1. People who constantly change which social networks they use/whether they are blogging and where and constantly feel the need to talk about it.
I first noticed this behavior back in the Usenet days when any site that promoted vigorous discussion had people who would grandly announce they were leaving, then quietly return within hours or days, a behavior that is fine once or twice. I recall Usenet folks who did it every month or so, though.
The current version is people who "cut back on their internet usage" every other month by announcing that they are going to stop being on facebook, stop tweeting, stop blogging, etc, and then go back to everything within a week or so.
It's not so much the leaving that bugs me; it is the announcing. Are you really so important that I need a lengthy facebook message from you every time you quit facebook? Are your blog readers really so dumb that if you don't update for awhile they won't figure out that you're cutting back?*
2. People who don't Twitter and are so damn proud of it.
Intense Elizabeth said that she couldn't judge these people because she doesn't have a TV and likes to bring it up. She's right, that's exactly the dynamic at work. Has someone asked if you're on Twitter? Feel free to say "No", though a speech about how you are too busy and important to waste your time on something like that is superfluous.
Otherwise, nobody really needs to know that you consider yourself too busy to be on Twitter. I'm not saying you have to be on Twitter, mind you, I'm saying that the "Why, I can't imagine how people find the time to type 140 characters about what they think or how they are doing every few days." is profoundly irritating thing to say, especially if you bring it up frequently around people who ARE on twitter becase it totally comes off with that "My time is too valuable for me to have a TV" snottiness that some people have. (And IntenseElizabeth mostly doesn't have)
Similar speeches about facebook and blogging are also included here, though Twitter seems to inspire the most self-satisfied smirking from those who don't participate.
3. People who read blog posts and news stories about Oprah, but aren't Oprah fans and need to make sure you know.
This applies to every Entertainment news story, especially those about celebrities, it's just very obvious about Oprah stories right now. American Idol stories get it every single year.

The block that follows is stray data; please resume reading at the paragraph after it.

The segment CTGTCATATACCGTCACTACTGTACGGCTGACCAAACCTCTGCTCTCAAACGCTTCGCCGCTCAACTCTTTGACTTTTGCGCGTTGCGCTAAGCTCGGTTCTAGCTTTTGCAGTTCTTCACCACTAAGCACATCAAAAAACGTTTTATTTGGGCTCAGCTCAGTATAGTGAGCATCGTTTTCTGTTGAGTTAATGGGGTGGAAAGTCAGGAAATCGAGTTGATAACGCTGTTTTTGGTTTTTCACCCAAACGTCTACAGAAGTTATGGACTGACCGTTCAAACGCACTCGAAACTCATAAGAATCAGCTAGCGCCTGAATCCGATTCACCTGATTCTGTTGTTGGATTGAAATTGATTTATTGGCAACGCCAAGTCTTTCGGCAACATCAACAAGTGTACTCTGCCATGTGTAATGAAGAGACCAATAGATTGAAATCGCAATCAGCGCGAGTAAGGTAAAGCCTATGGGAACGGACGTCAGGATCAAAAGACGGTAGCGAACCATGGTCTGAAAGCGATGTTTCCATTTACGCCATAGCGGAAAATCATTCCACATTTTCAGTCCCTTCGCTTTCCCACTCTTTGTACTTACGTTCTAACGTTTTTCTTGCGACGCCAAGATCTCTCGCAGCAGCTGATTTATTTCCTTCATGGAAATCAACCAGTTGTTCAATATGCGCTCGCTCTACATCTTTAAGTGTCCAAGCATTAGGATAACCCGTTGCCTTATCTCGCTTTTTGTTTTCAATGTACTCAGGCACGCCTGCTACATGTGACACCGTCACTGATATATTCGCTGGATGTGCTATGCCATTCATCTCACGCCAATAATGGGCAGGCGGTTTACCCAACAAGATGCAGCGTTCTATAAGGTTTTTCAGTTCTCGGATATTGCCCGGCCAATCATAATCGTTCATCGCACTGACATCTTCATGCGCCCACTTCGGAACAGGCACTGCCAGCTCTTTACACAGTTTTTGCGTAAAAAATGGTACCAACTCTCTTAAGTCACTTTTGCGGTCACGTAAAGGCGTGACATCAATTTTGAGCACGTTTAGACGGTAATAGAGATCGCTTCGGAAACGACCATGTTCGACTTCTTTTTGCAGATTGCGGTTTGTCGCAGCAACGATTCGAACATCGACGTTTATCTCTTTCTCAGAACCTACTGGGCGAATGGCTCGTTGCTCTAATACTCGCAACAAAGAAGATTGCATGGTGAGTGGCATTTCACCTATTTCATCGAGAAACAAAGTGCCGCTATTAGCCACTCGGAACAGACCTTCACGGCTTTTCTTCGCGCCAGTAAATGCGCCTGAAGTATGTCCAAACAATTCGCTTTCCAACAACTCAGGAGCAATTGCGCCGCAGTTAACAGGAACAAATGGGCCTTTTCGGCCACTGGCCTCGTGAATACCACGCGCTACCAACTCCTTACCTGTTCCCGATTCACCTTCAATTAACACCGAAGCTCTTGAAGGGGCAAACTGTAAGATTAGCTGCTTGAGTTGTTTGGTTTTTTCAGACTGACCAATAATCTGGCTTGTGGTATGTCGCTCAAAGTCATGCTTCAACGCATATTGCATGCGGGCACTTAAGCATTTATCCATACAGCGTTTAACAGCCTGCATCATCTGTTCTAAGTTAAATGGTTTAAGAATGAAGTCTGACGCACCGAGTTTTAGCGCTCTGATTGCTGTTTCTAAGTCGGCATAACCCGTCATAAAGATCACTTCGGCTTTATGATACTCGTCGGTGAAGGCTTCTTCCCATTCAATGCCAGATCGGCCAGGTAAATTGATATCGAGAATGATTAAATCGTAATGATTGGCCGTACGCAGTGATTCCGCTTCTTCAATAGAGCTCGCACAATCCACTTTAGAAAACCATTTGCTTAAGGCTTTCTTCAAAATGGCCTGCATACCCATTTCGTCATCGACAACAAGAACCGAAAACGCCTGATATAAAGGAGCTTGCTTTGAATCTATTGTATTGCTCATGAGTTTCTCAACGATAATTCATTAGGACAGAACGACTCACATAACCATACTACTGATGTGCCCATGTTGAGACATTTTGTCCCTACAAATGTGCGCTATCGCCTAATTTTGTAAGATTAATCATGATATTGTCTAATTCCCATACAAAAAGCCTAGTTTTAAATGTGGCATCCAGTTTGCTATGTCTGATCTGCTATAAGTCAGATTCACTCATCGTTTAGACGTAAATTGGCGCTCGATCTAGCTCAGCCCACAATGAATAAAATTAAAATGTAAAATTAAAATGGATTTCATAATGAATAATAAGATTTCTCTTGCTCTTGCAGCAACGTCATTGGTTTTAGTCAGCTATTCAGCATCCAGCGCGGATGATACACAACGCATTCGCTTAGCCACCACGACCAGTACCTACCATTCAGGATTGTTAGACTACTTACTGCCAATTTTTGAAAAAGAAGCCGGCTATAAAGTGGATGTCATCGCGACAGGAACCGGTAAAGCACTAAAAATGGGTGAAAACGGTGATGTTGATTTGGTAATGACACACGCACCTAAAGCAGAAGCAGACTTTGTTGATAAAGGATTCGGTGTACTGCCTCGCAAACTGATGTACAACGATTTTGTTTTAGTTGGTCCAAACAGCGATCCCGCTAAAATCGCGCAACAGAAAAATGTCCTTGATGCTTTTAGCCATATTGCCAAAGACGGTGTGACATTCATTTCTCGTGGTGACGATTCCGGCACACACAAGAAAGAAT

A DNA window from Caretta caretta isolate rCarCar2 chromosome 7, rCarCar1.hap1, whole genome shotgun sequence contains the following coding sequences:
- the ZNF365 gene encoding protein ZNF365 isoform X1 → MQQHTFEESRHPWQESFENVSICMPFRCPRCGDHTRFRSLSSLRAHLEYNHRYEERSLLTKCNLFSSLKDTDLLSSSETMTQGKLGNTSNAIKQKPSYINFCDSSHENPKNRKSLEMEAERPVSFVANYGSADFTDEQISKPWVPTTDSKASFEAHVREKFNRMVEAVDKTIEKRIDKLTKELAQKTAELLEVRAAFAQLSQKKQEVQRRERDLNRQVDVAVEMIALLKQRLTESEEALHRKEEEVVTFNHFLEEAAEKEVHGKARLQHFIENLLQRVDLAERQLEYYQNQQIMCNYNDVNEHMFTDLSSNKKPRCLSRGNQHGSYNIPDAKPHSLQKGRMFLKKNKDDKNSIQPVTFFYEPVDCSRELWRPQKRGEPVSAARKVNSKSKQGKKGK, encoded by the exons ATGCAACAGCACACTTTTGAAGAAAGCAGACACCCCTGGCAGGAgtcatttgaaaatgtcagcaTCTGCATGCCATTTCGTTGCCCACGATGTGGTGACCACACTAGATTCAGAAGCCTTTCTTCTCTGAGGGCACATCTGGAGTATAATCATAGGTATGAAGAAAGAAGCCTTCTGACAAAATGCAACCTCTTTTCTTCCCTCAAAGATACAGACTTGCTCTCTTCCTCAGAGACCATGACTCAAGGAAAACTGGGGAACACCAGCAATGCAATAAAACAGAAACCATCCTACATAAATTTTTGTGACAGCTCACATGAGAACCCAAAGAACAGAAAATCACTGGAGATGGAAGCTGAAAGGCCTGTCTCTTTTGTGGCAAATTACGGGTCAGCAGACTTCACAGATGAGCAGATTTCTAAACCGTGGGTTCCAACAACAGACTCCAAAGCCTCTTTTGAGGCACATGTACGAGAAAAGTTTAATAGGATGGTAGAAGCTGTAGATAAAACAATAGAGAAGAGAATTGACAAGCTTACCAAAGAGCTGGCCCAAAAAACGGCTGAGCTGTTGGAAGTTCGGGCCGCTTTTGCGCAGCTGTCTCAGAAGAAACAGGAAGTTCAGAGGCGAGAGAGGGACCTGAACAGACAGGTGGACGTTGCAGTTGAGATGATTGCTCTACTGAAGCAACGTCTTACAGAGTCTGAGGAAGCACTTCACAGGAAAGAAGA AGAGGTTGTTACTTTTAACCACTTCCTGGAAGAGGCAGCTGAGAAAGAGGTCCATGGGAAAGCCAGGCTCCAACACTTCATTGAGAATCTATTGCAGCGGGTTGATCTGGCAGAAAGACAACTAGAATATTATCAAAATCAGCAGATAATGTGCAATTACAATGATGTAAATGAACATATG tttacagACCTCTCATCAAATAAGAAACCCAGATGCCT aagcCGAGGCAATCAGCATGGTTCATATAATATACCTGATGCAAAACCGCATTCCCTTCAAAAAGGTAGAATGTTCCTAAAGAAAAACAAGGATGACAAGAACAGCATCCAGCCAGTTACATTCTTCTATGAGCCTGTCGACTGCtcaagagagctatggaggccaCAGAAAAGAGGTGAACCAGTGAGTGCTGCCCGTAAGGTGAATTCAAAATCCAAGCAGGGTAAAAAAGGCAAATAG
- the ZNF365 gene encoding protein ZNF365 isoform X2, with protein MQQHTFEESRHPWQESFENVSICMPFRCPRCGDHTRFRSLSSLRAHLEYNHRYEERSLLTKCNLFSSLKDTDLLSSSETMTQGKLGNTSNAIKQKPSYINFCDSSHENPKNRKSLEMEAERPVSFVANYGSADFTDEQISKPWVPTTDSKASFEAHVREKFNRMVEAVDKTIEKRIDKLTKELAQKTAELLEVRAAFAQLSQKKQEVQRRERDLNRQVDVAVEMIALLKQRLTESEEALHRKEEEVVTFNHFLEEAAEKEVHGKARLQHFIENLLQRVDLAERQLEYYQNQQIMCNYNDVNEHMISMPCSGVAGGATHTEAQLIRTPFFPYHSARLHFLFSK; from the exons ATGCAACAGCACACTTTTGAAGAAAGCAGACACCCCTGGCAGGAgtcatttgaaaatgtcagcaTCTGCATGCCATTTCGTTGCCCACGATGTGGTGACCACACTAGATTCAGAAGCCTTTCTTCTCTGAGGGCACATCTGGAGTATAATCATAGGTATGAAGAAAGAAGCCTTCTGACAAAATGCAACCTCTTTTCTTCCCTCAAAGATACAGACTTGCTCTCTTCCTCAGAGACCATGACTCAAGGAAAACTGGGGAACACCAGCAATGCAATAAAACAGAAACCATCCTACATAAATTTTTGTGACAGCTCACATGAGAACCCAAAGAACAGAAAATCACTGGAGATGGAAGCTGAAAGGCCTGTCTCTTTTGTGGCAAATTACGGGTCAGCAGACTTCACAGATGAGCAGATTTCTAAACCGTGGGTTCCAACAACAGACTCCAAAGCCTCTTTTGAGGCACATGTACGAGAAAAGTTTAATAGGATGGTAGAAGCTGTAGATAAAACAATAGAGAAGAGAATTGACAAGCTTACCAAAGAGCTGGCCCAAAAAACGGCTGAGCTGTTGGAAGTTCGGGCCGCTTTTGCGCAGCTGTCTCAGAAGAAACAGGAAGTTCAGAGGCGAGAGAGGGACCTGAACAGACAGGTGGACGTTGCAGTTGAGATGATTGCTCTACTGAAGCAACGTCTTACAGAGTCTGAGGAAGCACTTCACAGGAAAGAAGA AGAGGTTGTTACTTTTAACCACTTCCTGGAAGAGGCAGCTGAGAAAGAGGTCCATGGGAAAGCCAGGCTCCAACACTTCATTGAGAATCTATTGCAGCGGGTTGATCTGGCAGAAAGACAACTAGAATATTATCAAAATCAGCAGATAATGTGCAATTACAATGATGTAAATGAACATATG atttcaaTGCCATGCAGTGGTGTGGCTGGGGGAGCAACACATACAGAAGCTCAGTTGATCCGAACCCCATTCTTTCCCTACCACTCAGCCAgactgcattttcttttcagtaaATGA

Damn near every Oprah story out there right now that allows comments has dozens of people who apparently clicked on a story about Oprah, chose to comment on a story about Oprah, then wrote something along the lines of "I don't watch Oprah, I don't care about this story."
I wish the people who feel the need to do this could bottle their apparently abundant free time and sell it to those people too busy to twitter.
who appreciaties Oprah like she appreciates William Forsythe as both are apparent geniuses at forms of entertainment that just really don't interest CC personally. My feelings are roughly "Wow, it's great that there's someone out there doing such a great job doing that sort of thing for people who like that."
Because she knows you were dying to know what she thought about the matter.
*This is not a slam against Peacebang, who has closed her blog for a few months and is qite clearly remaining gone those few months. Even I publically pondered closing the Chaliceblog once. Once. in five years of blogging. And I said at the time that I was only going to do this if I got a certain job that more or less required me to. I didn't, so I'm still here. I get that life happens and that if you are literally disappearing for months on end you need to tell people, it's the people who do this all the time and never actually leave who bother me.
CC, here's the video/song you want for this.
Perfect, I think. Even though it's not a musical style I'm usually appreciative of.
I had announced that my posting would be erratic for a while after getting email asking why I hadn't posted in a week... then, after the announcement, I got email from my mother in law who was more worried by the announcement than the absense. Lesson learned: you can't win by making such an announcement.
Or this one. Different song... perhaps more appropriate, even.
Yep, yes, yes!
p.s. Did you mention William Forsythe, the actor?! I like that guy. I'm just puzzled why you mention him, such a not-so-well-known character actor.
I meant the Modern Ballet William Forsythe.
We could also stand a steady diet of not taking ourselves quite so seriously every now and then and I include myself in that.
Running behind in my blog reading (being off-line for 2 weeks out of three will do that). in the old days before blogging there was APAs. That was where one would print up 25-100 copies of 'nater' in a fanzine (from serious discussion to mailing comments0 to send to a central mailer - who would collate them with the other zines and mail them out TO THE 25-100 other members. hey it seemed like a good idea in the pre-computer days.
Every so often, somone would quit, with a gigantic FU zine - telling us how awful the apa and the members were - those folks would show up on the waiting list of folks wanting to join in about 3-6 months... They made the big announcement, because the communication and audience meant a lot to them. Even if they didnt realize it at the time.
Folks who were kicked off for not contributing - these were the folks who never showed back up again....
The same seems to hold true for webblogs - big announcement (FU or not) means they probably will be back. Or they'll find some way to do the same thing.
Steven Rowe (who was in 3 APAS at the same time)
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